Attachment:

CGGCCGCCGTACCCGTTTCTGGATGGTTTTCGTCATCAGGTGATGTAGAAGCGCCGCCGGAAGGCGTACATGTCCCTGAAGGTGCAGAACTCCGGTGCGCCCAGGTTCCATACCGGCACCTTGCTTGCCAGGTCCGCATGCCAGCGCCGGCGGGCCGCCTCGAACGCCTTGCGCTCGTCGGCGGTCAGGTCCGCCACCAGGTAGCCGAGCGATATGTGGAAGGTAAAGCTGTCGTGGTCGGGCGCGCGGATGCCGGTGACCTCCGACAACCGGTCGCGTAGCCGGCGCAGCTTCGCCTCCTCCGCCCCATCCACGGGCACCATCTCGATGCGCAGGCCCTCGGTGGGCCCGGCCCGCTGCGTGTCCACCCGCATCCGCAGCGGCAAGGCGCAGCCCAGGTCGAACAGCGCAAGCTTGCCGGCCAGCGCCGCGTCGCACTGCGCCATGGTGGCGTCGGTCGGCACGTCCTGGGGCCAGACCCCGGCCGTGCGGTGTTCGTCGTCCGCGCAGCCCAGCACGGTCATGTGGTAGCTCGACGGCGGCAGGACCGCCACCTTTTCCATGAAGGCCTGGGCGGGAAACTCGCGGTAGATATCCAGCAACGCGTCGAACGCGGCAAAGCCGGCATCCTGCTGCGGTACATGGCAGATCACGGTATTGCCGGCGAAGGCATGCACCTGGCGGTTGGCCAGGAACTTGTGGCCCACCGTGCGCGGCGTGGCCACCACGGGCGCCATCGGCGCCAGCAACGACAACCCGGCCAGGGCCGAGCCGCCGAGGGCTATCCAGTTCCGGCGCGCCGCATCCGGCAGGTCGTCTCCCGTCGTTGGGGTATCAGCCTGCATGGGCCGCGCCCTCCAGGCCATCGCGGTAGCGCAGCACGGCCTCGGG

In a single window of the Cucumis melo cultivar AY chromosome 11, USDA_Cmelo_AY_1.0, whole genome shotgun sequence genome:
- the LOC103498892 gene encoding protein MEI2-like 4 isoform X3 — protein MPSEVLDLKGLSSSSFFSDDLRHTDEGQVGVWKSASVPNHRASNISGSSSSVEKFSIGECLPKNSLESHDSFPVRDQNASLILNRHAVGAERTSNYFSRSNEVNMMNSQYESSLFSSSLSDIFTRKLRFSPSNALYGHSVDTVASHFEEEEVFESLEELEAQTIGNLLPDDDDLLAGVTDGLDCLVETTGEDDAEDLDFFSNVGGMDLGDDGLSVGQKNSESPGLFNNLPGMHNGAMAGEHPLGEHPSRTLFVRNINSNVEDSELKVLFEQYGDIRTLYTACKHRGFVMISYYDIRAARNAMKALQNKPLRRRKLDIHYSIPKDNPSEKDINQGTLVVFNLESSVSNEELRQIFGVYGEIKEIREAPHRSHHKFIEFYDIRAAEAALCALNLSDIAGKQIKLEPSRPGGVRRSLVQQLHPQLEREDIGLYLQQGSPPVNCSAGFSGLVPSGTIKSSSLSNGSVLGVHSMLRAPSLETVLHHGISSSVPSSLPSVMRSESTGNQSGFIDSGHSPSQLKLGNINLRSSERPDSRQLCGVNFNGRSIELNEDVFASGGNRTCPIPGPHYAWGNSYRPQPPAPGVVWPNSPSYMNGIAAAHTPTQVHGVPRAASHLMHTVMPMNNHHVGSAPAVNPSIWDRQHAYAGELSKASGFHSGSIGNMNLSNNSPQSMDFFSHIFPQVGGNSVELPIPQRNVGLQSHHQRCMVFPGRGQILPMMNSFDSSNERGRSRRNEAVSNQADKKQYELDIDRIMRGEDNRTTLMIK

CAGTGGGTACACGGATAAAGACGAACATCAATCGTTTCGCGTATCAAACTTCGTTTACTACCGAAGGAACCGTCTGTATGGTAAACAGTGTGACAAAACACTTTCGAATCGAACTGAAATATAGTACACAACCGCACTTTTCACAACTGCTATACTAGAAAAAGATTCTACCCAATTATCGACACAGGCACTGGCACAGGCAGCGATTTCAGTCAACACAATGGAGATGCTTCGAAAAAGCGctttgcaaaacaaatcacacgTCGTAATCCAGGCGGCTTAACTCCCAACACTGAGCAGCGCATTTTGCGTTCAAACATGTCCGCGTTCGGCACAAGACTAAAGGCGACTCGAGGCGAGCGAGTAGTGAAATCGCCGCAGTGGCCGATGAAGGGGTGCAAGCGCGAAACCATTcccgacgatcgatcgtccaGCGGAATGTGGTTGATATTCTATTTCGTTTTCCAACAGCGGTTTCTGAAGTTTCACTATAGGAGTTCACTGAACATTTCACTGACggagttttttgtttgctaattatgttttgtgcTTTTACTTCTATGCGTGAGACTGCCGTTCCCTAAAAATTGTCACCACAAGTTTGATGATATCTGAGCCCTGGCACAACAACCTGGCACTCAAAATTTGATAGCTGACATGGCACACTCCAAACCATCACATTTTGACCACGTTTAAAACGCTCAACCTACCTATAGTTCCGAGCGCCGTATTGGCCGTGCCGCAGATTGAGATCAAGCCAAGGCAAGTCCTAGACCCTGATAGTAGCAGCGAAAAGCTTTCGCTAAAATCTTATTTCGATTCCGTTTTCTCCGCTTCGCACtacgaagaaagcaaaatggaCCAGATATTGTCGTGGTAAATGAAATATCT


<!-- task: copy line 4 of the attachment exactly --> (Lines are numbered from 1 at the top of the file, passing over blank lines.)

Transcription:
CAGTGGGTACACGGATAAAGACGAACATCAATCGTTTCGCGTATCAAACTTCGTTTACTACCGAAGGAACCGTCTGTATGGTAAACAGTGTGACAAAACACTTTCGAATCGAACTGAAATATAGTACACAACCGCACTTTTCACAACTGCTATACTAGAAAAAGATTCTACCCAATTATCGACACAGGCACTGGCACAGGCAGCGATTTCAGTCAACACAATGGAGATGCTTCGAAAAAGCGctttgcaaaacaaatcacacgTCGTAATCCAGGCGGCTTAACTCCCAACACTGAGCAGCGCATTTTGCGTTCAAACATGTCCGCGTTCGGCACAAGACTAAAGGCGACTCGAGGCGAGCGAGTAGTGAAATCGCCGCAGTGGCCGATGAAGGGGTGCAAGCGCGAAACCATTcccgacgatcgatcgtccaGCGGAATGTGGTTGATATTCTATTTCGTTTTCCAACAGCGGTTTCTGAAGTTTCACTATAGGAGTTCACTGAACATTTCACTGACggagttttttgtttgctaattatgttttgtgcTTTTACTTCTATGCGTGAGACTGCCGTTCCCTAAAAATTGTCACCACAAGTTTGATGATATCTGAGCCCTGGCACAACAACCTGGCACTCAAAATTTGATAGCTGACATGGCACACTCCAAACCATCACATTTTGACCACGTTTAAAACGCTCAACCTACCTATAGTTCCGAGCGCCGTATTGGCCGTGCCGCAGATTGAGATCAAGCCAAGGCAAGTCCTAGACCCTGATAGTAGCAGCGAAAAGCTTTCGCTAAAATCTTATTTCGATTCCGTTTTCTCCGCTTCGCACtacgaagaaagcaaaatggaCCAGATATTGTCGTGGTAAATGAAATATCT